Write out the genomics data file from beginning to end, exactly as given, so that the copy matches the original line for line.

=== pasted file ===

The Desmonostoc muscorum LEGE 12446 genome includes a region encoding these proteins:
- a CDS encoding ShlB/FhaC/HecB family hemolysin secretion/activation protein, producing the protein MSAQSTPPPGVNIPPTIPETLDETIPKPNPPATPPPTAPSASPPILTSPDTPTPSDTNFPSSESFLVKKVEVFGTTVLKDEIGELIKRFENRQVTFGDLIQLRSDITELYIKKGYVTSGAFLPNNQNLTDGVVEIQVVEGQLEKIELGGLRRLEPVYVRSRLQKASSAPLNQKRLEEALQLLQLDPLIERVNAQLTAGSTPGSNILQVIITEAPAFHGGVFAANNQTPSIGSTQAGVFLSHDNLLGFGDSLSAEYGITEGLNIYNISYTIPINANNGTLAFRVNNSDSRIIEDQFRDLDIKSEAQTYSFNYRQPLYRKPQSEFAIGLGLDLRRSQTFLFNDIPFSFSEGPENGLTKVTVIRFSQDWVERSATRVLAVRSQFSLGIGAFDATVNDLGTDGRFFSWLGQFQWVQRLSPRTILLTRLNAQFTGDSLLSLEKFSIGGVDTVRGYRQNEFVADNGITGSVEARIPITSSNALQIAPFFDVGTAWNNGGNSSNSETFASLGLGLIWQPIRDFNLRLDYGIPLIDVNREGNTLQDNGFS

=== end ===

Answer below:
The Desmonostoc muscorum LEGE 12446 genome includes a region encoding these proteins:
- a CDS encoding ShlB/FhaC/HecB family hemolysin secretion/activation protein, producing the protein MSAQSTPPPGVNIPPTIPETLDETIPKPNPPATPPPTAPSASPPILTSPDTPTPSDTNFPSSESFLVKKVEVFGTTVLKDEIGELIKRFENRQVTFGDLIQLRSDITELYIKKGYVTSGAFLPNNQNLTDGVVEIQVVEGQLEKIELGGLRRLEPVYVRSRLQKASSAPLNQKRLEEALQLLQLDPLIERVNAQLTAGSTPGSNILQVIITEAPAFHGGVFAANNQTPSIGSTQAGVFLSHDNLLGFGDSLSAEYGITEGLNIYNISYTIPINANNGTLAFRVNNSDSRIIEDQFRDLDIKSEAQTYSFNYRQPLYRKPQSEFAIGLGLDLRRSQTFLFNDIPFSFSEGPENGLTKVTVIRFSQDWVERSATRVLAVRSQFSLGIGAFDATVNDLGTDGRFFSWLGQFQWVQRLSPRTILLTRLNAQFTGDSLLSLEKFSIGGVDTVRGYRQNEFVADNGITGSVEARIPITSSNALQIAPFFDVGTAWNNGGNSSNSETFASLGLGLIWQPIRDFNLRLDYGIPLIDVNREGNTLQDNGFS